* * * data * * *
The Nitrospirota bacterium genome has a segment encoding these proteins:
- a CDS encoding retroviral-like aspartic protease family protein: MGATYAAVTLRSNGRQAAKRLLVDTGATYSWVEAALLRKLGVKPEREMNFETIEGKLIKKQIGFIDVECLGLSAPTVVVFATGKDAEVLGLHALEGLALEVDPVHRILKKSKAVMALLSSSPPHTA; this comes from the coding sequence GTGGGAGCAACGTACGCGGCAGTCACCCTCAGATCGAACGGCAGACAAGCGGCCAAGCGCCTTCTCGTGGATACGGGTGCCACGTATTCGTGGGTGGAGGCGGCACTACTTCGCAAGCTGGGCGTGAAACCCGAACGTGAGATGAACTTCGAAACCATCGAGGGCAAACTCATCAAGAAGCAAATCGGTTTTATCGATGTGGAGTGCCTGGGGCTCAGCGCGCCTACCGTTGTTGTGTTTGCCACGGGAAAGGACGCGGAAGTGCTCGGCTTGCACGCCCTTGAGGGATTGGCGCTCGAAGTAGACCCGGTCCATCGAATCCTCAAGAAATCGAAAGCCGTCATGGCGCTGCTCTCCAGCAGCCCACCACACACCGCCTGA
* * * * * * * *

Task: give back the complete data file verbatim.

The Nitrospirota bacterium genome has a segment encoding these proteins:
- a CDS encoding retroviral-like aspartic protease family protein: MGATYAAVTLRSNGRQAAKRLLVDTGATYSWVEAALLRKLGVKPEREMNFETIEGKLIKKQIGFIDVECLGLSAPTVVVFATGKDAEVLGLHALEGLALEVDPVHRILKKSKAVMALLSSSPPHTA; this comes from the coding sequence GTGGGAGCAACGTACGCGGCAGTCACCCTCAGATCGAACGGCAGACAAGCGGCCAAGCGCCTTCTCGTGGATACGGGTGCCACGTATTCGTGGGTGGAGGCGGCACTACTTCGCAAGCTGGGCGTGAAACCCGAACGTGAGATGAACTTCGAAACCATCGAGGGCAAACTCATCAAGAAGCAAATCGGTTTTATCGATGTGGAGTGCCTGGGGCTCAGCGCGCCTACCGTTGTTGTGTTTGCCACGGGAAAGGACGCGGAAGTGCTCGGCTTGCACGCCCTTGAGGGATTGGCGCTCGAAGTAGACCCGGTCCATCGAATCCTCAAGAAATCGAAAGCCGTCATGGCGCTGCTCTCCAGCAGCCCACCACACACCGCCTGA